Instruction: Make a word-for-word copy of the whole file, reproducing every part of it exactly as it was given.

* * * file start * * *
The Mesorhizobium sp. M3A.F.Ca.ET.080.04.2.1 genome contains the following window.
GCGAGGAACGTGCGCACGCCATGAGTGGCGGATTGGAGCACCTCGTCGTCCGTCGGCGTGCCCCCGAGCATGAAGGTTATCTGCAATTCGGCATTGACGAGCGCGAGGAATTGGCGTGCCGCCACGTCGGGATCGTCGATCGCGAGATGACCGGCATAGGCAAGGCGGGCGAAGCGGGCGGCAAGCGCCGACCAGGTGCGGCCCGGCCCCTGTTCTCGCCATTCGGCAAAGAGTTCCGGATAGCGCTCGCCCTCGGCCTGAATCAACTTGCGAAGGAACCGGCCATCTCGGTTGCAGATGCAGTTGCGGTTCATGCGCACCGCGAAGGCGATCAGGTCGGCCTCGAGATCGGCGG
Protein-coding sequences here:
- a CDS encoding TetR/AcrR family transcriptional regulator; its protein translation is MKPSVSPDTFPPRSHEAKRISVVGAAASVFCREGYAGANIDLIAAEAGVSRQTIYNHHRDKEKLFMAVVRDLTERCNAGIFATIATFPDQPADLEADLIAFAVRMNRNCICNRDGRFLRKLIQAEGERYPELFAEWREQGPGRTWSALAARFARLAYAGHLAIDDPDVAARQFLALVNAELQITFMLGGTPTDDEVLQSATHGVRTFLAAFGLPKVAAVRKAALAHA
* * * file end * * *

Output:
The Mesorhizobium sp. M3A.F.Ca.ET.080.04.2.1 genome contains the following window.
GCGAGGAACGTGCGCACGCCATGAGTGGCGGATTGGAGCACCTCGTCGTCCGTCGGCGTGCCCCCGAGCATGAAGGTTATCTGCAATTCGGCATTGACGAGCGCGAGGAATTGGCGTGCCGCCACGTCGGGATCGTCGATCGCGAGATGACCGGCATAGGCAAGGCGGGCGAAGCGGGCGGCAAGCGCCGACCAGGTGCGGCCCGGCCCCTGTTCTCGCCATTCGGCAAAGAGTTCCGGATAGCGCTCGCCCTCGGCCTGAATCAACTTGCGAAGGAACCGGCCATCTCGGTTGCAGATGCAGTTGCGGTTCATGCGCACCGCGAAGGCGATCAGGTCGGCCTCGAGATCGGCGG
Protein-coding sequences here:
- a CDS encoding TetR/AcrR family transcriptional regulator; its protein translation is MKPSVSPDTFPPRSHEAKRISVVGAAASVFCREGYAGANIDLIAAEAGVSRQTIYNHHRDKEKLFMAVVRDLTERCNAGIFATIATFPDQPADLEADLIAFAVRMNRNCICNRDGRFLRKLIQAEGERYPELFAEWREQGPGRTWSALAARFARLAYAGHLAIDDPDVAARQFLALVNAELQITFMLGGTPTDDEVLQSATHGVRTFLAAFGLPKVAAVRKAALAHA